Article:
A particularly cruel aspect of the COVID-19 virus is the threat it poses to seniors, some of society’s most-vulnerable people. Shelter-in-place orders and mandates to maintain social distancing present their own challenges to those who can become isolated in even “normal” times, to say nothing of being in the midst of a global pandemic. It is also the responsibility of everyone in the community to maintain social distancing, as even healthy young people and extended family members can be carriers of the disease while being completely asymptomatic themselves.
Organizations dedicated to senior care in and around Carpinteria are mobilizing best practices not only to keep the elderly safe from infection, but also to provide some level of social interaction as well. The Community Action Commission operates a 2-1-1 help phone line that seniors can call for resources in this time. County residents can also call CAC’s Senior Nutrition program hotline Monday through Friday between 8 a.m. and 4 p.m. to inquire about the senior meal service. For those meal sites that are closed, seniors can arrange for home delivery. In South County, dial (805) 964-8857 ext. #1140. Senior meal center addresses with maps can be found online at cacsb.org/senior.
The Foodbank of Santa Barbara County also encourages seniors who need food assistance (everyone is eligible, regardless of income level or immigration status) to arrange free home food delivery by calling (805) 967-5741.
At GranVida Senior and Memory Care Center in Carpinteria, Regional Vice President Sonya Buchanan said of recent weeks, “It’s been a whirlwind.” She added that the facility had plans in place for a natural disaster, and that they have been able to pivot their response to meet the challenges of the pandemic for the 62 residents in their care. “We have responded to the CDC recommendations,” Buchanan said. GranVida has had no confirmed cases of COVID-19.
The biggest challenge for residents, Buchanan said, is that “they’re used to gathering every day.” All group activities have been cancelled, but residents are keeping in touch with friends and family electronically. “Residents are responding really well,” Buchanan said, and added that staff have made a great effort to keep a calm atmosphere within the facility.
For Susee Smith-Youngs, a senior (although she’s lively as can be, and does not disclose her age) who lives alone on Foothill Road, the pandemic brings a double challenge. There is the fear of the sickness itself, but also the impact on her custom interior sewing business, Fabric Dimensions, that she runs from a studio in her back yard, and her second stream of income from the co-op she is a member of at Homestead Antiques on Linden Avenue.
“It’s scary,” Smith-Youngs shared, “business has slowed-down, and this is pretty scary for seniors who are still working.” Although her son has checked-in on her and brought her groceries, he is in fire-fighting training in Orange County and Smith-Youngs has had to venture out to the drug store and the supermarket on her own. “The lady there (at the drug store) is really good—she wipes down the counter and credit-card machine,” she said. At the supermarket, Smith-Youngs re-purposed plastic vegetable bags for gloves. And for her cat, dog and chickens, she’s been ordering online. Having to hold-off on her significant volunteer efforts has perhaps been the biggest challenge for Smith-Youngs, who has been in business in Carpinteria for 40-years. She has volunteered at the Sealwatch for nearly 25-years, and at the Carpinteria Arts Center and St. Joseph’s Thrift Store as well. “The other end of being elderly,” she said of herself and others in her age group, “is the children who don’t get to see them.”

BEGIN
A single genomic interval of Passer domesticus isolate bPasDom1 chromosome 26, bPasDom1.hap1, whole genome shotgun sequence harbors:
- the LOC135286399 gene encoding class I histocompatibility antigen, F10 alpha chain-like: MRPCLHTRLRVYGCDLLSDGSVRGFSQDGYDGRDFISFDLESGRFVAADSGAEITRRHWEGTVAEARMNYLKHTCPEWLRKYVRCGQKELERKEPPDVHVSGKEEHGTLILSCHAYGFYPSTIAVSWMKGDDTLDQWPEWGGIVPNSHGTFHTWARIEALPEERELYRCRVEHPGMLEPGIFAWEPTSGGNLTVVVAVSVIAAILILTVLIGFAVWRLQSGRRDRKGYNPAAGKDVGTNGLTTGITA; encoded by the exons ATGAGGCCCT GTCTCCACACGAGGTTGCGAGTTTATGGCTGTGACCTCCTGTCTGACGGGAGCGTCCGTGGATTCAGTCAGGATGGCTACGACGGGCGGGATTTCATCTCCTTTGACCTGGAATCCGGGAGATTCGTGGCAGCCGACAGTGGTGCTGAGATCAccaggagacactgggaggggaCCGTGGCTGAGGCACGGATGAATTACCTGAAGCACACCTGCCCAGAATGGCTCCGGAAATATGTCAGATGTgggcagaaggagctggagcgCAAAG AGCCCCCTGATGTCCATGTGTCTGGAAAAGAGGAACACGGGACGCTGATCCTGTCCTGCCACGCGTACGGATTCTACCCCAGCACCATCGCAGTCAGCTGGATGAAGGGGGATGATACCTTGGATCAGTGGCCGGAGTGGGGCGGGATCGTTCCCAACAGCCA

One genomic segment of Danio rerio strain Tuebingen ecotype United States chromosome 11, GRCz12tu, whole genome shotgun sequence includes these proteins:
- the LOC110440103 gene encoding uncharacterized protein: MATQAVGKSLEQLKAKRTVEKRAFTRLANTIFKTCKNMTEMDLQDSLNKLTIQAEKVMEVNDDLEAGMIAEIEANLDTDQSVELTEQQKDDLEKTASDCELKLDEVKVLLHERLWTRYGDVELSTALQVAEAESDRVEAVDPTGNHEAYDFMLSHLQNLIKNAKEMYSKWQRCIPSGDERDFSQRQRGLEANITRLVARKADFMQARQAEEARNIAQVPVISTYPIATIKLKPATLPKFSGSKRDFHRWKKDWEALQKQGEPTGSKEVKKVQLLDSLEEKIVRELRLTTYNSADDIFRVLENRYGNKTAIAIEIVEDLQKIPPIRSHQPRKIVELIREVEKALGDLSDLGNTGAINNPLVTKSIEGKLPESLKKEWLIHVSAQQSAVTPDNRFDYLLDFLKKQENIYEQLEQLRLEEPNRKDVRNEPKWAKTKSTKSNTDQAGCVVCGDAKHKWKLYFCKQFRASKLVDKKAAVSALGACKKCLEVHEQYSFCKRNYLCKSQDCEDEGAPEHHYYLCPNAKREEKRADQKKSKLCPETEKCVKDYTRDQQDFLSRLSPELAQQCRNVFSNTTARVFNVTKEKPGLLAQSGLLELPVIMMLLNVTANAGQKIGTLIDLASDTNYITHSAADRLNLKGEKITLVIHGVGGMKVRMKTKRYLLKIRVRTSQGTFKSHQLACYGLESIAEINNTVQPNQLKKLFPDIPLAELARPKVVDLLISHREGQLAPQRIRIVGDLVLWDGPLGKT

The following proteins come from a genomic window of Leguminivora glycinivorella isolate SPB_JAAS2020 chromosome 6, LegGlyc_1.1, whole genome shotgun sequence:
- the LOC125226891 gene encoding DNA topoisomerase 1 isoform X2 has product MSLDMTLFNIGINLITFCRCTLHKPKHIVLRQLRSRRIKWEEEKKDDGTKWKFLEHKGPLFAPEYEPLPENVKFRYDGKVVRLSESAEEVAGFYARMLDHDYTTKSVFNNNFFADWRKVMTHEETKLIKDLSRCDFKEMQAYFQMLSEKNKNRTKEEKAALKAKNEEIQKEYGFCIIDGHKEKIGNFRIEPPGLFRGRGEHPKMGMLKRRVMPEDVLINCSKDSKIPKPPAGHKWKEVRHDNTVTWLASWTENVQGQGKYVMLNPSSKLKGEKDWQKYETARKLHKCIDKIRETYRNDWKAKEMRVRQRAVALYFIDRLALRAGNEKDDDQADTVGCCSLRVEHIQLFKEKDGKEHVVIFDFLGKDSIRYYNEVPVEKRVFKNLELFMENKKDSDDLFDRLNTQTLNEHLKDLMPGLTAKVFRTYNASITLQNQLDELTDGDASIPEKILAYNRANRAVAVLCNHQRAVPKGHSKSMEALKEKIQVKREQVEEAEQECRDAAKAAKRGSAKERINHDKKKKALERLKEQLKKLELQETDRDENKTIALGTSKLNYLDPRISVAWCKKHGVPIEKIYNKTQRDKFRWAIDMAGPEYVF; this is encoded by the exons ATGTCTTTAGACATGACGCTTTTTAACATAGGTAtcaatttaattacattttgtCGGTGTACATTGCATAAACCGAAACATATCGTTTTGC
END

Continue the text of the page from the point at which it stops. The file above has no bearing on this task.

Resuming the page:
Mike and Elise Winneguth are fortunate to have each other, and have been weathering the stay-at-home order by working on the house and playing cards and Scrabble, although Mike says “we miss swimming in our community pool,” which has closed due to the pandemic. Keeping in contact with friends and family via phone and computer, the Winneguths are bearing-up, although like Smith-Youngs, Elise has had to scale back her significant volunteer efforts at both Canalino Elementary, where she worked five-days a week, and at St. Joseph’s Thrift Store.
The Los Angeles Times reports that the worst is yet to come in the pandemic, and Los Angeles mayor Eric Garcetti said the city should “be prepared for a couple months like this.” As of press time Wednesday, March 25, the state of California reported 2,643 confirmed COVID-19 cases and 55 deaths from the disease. In response to President Trump’s estimation that stay-at-home orders will be lifted by Easter, on Sunday, April 12, California Governor Gavin Newsom said, “April for California would be sooner than any of the experts that I talked to believe is possible.”